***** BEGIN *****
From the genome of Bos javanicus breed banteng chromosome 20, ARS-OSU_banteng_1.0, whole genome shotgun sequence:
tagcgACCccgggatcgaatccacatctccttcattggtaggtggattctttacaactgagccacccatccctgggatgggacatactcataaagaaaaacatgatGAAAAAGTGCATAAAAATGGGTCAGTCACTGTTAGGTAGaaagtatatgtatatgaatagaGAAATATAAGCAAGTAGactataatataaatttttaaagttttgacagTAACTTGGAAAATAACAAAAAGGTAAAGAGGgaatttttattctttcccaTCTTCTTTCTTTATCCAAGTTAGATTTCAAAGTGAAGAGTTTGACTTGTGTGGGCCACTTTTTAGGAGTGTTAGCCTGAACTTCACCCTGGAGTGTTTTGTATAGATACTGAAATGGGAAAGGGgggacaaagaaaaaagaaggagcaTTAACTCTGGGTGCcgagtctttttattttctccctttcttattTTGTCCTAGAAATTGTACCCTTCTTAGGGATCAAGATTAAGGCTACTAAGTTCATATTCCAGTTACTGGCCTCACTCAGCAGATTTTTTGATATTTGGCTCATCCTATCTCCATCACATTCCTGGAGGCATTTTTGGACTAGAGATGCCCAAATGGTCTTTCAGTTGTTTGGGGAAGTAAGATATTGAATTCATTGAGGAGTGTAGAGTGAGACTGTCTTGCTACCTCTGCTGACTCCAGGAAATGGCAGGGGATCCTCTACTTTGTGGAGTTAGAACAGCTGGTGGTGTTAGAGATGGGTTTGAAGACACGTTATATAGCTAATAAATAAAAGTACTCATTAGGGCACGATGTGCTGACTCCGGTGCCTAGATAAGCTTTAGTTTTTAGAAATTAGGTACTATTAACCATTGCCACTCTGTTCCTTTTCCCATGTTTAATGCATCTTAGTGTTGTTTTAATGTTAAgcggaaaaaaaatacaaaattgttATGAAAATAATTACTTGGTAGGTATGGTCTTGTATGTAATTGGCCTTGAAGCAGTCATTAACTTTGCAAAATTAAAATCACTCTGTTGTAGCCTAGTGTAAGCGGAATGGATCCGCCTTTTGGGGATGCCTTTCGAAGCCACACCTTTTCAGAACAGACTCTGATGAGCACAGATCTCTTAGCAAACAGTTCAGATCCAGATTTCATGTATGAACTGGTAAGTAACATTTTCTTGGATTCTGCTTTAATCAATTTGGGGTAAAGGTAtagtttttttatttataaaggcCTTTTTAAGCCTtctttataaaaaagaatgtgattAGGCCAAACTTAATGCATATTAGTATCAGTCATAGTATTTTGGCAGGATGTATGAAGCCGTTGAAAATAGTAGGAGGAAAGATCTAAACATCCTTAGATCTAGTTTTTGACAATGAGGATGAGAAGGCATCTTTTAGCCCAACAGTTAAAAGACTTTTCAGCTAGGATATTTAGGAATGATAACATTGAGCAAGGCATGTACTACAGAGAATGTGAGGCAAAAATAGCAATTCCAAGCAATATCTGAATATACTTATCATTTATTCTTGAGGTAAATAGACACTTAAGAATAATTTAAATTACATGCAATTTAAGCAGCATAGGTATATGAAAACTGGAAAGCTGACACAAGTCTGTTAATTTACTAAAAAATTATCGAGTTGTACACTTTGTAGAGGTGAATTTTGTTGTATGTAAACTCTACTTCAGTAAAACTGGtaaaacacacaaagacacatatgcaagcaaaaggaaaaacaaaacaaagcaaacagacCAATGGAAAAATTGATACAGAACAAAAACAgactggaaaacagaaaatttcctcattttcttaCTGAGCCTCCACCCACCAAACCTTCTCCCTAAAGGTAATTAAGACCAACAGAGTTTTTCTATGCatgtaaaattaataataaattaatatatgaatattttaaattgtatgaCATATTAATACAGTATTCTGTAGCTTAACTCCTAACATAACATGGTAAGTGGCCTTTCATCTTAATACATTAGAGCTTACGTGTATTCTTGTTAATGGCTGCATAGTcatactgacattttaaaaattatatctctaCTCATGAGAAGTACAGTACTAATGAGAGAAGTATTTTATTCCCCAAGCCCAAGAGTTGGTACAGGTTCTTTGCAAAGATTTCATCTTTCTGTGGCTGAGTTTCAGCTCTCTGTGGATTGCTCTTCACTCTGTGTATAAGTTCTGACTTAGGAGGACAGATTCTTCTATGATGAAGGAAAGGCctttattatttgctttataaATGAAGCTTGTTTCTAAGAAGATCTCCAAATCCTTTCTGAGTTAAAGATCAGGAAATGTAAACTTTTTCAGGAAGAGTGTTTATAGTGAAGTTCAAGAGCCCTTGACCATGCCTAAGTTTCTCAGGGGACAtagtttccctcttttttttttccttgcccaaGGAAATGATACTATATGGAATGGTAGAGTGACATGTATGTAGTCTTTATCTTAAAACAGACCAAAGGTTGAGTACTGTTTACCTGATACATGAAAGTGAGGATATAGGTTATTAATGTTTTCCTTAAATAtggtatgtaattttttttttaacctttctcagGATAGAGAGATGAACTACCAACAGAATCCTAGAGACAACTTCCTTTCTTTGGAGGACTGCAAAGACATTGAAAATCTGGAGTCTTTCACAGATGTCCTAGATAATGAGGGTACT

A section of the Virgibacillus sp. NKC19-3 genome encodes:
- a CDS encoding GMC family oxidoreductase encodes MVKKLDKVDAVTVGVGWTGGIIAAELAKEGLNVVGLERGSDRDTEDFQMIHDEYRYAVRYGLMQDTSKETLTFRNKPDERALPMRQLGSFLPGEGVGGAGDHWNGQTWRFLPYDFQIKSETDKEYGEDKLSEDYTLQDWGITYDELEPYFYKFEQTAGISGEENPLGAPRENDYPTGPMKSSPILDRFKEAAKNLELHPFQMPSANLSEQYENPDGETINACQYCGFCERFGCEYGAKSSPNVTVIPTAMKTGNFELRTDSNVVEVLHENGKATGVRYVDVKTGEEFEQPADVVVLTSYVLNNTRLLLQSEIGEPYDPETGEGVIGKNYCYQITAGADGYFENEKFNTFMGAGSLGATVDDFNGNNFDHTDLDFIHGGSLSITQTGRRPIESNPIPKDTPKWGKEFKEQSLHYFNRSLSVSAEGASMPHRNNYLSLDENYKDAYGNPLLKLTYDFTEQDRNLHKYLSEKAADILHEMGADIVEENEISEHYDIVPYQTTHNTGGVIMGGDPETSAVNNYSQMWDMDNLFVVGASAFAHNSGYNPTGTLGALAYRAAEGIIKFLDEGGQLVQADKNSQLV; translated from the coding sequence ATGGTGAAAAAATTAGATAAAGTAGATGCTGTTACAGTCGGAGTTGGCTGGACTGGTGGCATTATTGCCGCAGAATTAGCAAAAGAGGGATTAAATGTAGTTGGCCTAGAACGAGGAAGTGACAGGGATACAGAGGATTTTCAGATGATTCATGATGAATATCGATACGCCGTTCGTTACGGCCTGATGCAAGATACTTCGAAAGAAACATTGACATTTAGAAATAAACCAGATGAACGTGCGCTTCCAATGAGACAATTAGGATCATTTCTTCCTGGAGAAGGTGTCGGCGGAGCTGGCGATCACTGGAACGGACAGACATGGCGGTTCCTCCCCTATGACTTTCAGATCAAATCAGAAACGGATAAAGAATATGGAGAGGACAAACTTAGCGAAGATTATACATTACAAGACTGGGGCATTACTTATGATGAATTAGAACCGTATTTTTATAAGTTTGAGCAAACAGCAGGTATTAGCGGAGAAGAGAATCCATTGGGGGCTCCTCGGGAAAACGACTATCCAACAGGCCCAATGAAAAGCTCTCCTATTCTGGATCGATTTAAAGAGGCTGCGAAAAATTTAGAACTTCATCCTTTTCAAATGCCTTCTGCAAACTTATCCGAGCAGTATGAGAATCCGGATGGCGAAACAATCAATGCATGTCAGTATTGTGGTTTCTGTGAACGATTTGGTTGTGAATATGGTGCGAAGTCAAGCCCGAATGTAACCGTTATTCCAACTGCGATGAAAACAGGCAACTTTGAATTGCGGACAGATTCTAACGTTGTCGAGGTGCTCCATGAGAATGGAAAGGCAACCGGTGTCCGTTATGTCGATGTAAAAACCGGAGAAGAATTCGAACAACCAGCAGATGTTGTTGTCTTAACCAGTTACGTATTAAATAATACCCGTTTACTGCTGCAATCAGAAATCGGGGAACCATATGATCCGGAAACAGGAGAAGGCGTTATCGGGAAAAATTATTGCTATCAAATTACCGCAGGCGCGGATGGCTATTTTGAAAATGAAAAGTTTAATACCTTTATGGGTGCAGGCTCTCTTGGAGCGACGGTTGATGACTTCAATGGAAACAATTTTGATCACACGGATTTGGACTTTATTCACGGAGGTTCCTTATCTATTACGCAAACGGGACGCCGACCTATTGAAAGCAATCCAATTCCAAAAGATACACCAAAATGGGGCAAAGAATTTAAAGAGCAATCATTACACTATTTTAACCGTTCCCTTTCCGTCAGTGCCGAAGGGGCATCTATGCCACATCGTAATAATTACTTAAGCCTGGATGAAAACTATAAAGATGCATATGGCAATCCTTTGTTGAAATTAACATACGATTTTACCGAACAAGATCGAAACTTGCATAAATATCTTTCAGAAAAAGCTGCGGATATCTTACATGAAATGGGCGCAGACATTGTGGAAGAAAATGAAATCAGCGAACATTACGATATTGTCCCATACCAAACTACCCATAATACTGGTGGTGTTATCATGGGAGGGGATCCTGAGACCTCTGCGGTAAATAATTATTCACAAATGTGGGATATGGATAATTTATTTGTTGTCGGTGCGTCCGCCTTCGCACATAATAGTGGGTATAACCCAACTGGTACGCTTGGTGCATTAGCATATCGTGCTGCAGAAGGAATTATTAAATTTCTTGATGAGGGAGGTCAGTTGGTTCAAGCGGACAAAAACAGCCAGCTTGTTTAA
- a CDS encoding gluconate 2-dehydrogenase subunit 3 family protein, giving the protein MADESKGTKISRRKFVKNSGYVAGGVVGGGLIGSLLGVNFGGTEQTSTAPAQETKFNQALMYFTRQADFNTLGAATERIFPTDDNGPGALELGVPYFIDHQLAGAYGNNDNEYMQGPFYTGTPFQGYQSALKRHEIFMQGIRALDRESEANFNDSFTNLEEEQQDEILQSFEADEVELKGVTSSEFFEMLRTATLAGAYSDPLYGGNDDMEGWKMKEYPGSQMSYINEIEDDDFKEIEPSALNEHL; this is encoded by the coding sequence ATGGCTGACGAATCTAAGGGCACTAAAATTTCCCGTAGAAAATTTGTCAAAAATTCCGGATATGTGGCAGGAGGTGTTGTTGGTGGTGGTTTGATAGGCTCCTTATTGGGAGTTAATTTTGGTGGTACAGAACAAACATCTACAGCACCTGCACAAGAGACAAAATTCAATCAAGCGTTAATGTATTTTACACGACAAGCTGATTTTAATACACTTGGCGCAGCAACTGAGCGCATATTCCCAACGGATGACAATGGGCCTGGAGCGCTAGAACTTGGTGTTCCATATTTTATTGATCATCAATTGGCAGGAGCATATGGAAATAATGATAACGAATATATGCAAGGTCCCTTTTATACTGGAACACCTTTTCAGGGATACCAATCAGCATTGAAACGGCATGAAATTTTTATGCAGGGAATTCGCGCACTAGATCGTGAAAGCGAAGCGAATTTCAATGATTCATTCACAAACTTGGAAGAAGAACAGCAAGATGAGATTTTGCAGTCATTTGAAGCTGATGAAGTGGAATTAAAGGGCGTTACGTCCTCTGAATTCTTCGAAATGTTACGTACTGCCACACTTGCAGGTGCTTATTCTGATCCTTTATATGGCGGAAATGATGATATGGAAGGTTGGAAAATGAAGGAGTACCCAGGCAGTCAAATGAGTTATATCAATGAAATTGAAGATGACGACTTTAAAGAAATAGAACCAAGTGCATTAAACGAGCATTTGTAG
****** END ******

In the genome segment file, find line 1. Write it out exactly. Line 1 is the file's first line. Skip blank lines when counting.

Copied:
From the genome of Bos javanicus breed banteng chromosome 20, ARS-OSU_banteng_1.0, whole genome shotgun sequence: